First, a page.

A large number of today's technologies are based on quantum mechanical principles. Examples are the laser and semiconductor technologies including computers and the Internet, which are the foundations of digitalization of our society and are nowadays referred to as first-generation quantum technologies. They are based on a quantum mechanical description of the underlying physical systems.
Current research is focused on so-called "second generation" quantum technologies, which rely on the targeted control and manipulation of single and coupled quantum systems. In the future, these new technologies will allow applications with possibilities beyond classical physics, for example, absolutely tap-proof communication, measurements with previously unattainable precision, or quantum computers with almost unimaginable computing power.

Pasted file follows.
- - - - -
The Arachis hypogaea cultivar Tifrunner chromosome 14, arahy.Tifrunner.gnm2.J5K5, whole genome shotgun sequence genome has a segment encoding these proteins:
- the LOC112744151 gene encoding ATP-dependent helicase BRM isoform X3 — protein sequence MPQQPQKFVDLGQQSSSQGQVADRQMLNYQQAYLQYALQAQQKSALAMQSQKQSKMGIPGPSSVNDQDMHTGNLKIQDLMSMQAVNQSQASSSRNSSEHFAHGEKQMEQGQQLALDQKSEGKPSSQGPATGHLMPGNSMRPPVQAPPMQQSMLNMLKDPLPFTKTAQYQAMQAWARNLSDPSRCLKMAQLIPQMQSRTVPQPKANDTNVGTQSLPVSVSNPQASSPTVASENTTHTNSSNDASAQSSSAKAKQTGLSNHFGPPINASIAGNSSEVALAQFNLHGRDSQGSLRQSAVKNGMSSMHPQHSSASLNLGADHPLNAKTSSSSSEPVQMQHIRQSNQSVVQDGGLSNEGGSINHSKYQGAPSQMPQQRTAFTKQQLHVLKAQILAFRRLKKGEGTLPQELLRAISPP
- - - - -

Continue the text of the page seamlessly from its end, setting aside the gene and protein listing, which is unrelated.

The implementation and further development of these concepts requires interdisciplinary and focused research into the fundamentals of the generation, control, and measurement of complex, coupled quantum systems.